Zients said the boosters will be free, regardless of health insurance status, and there will be roughly 80,000 sites in the U.S. providing the shots.

President Joe Biden will speak about the expanded program later Wednesday. Shares of Pfizer rose 1.1% as of 1:43 p.m. in New York. Moderna fell 2.2% and BioNTech’s American depositary receipts lost 2.8%.

Health officials are still studying a possible booster for the roughly 14 million Americans who received the Johnson & Johnson single-dose vaccine, which didn’t use the same mRNA technology as Pfizer and Moderna. But the officials said they anticipate boosters for the J&J shot “likely will be needed.”

The U.S. is facing a new wave of Covid infection, primarily among the unvaccinated and driven by the delta variant, which has fueled concern over breakthrough infections that occur in vaccinated people. Deaths have been rising again, too, including 1,002 recorded on Tuesday.

Still, the medical community remains divided over the efficacy of widespread booster shots, though studies continue to roll in on breakthrough infections and whether vaccine efficacy wanes over time, in particular for older or more vulnerable people.

The White House has said the expansion won’t hinder its plan to donate shots to other nations.

“Look, to end this pandemic, we have to protect the American people and we have to continue to do more and more to vaccinate the world,” Jeff Zients, the head of Biden’s Covid response team, said Wednesday in a briefing. “Both are critical. And we’re already proving that we can protect our own people here at home while we help others.”

Fauci, speaking at the same briefing, emphasized that the U.S. needed “to stay ahead of the virus.”

“You don’t want to find yourself behind, playing catch-up,” Fauci said.

New Studies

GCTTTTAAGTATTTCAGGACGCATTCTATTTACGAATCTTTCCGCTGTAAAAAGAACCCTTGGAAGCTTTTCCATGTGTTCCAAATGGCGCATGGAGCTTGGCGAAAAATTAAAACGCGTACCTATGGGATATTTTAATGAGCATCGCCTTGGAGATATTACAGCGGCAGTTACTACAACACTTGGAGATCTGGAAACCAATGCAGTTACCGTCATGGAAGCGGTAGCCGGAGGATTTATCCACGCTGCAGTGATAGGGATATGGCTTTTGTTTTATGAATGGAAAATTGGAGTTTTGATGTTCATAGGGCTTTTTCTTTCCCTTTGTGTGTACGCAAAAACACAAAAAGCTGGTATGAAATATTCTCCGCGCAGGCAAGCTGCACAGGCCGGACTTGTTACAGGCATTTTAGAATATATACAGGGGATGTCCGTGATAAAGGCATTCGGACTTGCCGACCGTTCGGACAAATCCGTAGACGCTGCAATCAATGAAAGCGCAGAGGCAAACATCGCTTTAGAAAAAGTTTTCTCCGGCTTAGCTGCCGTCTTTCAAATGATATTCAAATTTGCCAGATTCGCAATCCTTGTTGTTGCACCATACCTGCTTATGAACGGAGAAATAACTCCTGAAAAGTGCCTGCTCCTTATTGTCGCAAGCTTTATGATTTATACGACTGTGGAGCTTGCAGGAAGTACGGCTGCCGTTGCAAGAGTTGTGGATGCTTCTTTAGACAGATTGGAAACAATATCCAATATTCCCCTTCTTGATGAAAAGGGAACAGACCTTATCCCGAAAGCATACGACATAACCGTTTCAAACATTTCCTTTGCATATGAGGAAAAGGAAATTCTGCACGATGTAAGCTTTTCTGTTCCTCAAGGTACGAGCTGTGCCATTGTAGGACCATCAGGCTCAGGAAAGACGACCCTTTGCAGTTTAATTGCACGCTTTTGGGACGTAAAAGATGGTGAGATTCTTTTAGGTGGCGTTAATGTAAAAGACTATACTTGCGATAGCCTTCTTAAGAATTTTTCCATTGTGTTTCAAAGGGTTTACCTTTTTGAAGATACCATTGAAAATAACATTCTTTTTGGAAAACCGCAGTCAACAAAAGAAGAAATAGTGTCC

The CDC published three studies showing that messenger RNA vaccines continue to provide strong protection against hospitalization from the virus, even as efficacy at preventing infections has waned somewhat in the face of the highly infectious delta variant.

In one study, published Wednesday in CDC’s Morbidity and Mortality Weekly Report, researchers found that the vaccines remained 95% effective at preventing hospitalization in New York at the end of July, after delta had taken over, compared to the same rate of effectiveness against hospitalization in early May.

A second study in the same journal found the shots’ ability to prevent hospitalizations held up well from March through July, with no statistical lowering of efficacy in the second half of the period compared to the first.

There was also no statistically meaningful drop-off in efficacy in preventing hospitalizations in the elderly, those with multiple chronic medical conditions, or other subgroups of patients, the real-world study found.

In a third report, researchers found that vaccine efficacy in preventing infections in nursing homes dropped from 74.7% before delta took over in the spring to 53.1% after delta became predominant in June and July.

The study could not distinguish between symptomatic and asymptomatic infections. But the authors concluded that “additional doses might be considered” in nursing home residents.